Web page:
October 6, 2014 By Paul Wallin

Have You Met Tina at the Club? (Health and Safety Code 11377, 11378)

Tina at the club
These guys escorted Tina to the club.

One of the most popular television shows of the last five years was Breaking Bad. It tells the story of Walter White, a high school chemistry teacher who is diagnosed with cancer. In order to provide for his family beyond his death, he decides to go into the business of cooking and selling methamphetamine. The show was an enormous success with audiences and critics alike.

Though the show’s inside look at the methamphetamine trade was groundbreaking, the drug on which the show is centered has been around for a very long time. You may have heard it called by several names: meth, crystal meth, ice, speed, rock, glass, and even “Tina” (short for Christina, which is another nickname for crystal meth).

Who Met Tina at the Club?

The effect of methamphetamine is to “speed up” the body’s nervous system, keeping the user awake and alert for longer periods of time. In the early 1900s, it was commonly used for medicinal purposes. It was used in the military during World War II to prevent fatigue, and later became popular with truck drivers, athletes, and students who used it as a way to fight off fatigue so they could be more productive.1 As society learned more about the dangerous side effects of the drug,2 and as the drug became more widely banned, the profile of users shifted to underground, recreational users, such as club-goers and motorcycle gangs.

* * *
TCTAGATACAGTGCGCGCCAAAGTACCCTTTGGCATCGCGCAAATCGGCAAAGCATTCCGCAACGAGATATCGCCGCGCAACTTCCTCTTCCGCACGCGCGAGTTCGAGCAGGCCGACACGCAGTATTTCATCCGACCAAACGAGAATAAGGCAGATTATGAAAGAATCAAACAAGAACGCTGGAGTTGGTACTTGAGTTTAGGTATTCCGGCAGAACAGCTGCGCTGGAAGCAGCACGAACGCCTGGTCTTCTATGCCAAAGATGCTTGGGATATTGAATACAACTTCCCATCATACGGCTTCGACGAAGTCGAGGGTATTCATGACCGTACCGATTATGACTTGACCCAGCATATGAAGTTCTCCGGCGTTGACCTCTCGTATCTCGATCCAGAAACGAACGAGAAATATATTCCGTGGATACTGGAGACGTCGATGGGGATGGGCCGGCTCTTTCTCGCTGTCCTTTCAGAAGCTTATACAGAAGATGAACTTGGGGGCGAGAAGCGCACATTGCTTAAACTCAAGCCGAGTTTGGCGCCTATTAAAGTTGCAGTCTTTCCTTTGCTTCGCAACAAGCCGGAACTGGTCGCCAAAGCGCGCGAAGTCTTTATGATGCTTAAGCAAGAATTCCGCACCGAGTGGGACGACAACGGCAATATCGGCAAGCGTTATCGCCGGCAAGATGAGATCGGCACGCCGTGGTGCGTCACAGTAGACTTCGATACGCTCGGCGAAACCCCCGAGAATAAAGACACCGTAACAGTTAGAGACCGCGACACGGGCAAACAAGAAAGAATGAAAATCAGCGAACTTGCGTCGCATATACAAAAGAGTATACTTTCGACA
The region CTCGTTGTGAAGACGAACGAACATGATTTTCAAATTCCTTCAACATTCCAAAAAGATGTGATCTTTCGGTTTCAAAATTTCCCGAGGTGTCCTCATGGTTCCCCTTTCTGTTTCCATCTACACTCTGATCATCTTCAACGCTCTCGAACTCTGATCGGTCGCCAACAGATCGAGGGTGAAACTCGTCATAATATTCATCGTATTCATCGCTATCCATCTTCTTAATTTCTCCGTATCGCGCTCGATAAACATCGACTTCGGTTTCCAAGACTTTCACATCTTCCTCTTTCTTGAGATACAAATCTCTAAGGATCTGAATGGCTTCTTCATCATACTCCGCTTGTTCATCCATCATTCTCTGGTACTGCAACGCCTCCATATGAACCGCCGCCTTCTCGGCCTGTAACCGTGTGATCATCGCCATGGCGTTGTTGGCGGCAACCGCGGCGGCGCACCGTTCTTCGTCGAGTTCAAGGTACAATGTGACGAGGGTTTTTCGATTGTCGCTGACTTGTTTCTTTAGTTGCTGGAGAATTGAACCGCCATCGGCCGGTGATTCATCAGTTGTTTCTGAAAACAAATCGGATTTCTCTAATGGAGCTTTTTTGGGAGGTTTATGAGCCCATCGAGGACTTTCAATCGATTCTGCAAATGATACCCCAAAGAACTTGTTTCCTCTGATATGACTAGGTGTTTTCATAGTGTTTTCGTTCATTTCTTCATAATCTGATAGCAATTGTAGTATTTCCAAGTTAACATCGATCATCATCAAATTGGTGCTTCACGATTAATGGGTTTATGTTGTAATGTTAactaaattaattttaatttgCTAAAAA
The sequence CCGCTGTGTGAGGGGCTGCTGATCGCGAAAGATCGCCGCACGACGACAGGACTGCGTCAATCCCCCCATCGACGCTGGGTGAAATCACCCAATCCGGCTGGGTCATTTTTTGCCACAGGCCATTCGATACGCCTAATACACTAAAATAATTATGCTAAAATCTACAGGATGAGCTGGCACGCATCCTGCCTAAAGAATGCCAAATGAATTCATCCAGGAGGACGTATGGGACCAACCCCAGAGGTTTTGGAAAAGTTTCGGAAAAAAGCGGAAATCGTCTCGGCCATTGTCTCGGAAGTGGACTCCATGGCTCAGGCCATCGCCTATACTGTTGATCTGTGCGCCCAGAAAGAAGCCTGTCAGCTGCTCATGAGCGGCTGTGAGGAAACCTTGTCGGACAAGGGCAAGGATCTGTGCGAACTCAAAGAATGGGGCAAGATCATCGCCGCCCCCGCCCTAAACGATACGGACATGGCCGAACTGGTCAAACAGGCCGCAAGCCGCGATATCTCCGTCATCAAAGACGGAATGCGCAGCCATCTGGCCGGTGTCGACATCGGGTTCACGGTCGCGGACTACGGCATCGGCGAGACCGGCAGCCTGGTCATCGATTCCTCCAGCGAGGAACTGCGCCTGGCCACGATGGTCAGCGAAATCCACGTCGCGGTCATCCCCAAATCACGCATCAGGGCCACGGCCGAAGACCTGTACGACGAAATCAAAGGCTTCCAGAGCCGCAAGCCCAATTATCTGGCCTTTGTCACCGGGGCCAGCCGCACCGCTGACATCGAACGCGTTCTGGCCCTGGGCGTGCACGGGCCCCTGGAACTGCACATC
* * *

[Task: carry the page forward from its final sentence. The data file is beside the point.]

It was not long before the federal government stepped in, classifying methamphetamine as a controlled substance, which means that its manufacture, possession and distribution are regulated by federal law under the U.S. Controlled Substances Act.3 Soon after, every state had laws making it a crime to possess, manufacture, and distribute methamphetamine.

Possession of Meth in California

possession of meth
Tina is just another word for meth.

In California, possession of methamphetamine is a crime under Health and Safety Code 11377.4 To be guilty of this crime, you must:

  • Possess methamphetamines;
  • Know that you possess them;
  • Know that the drugs are a controlled substance; and
  • Posses a quantity of the substance sufficient to be used as a drug (in other words, not just have traces of it on your person).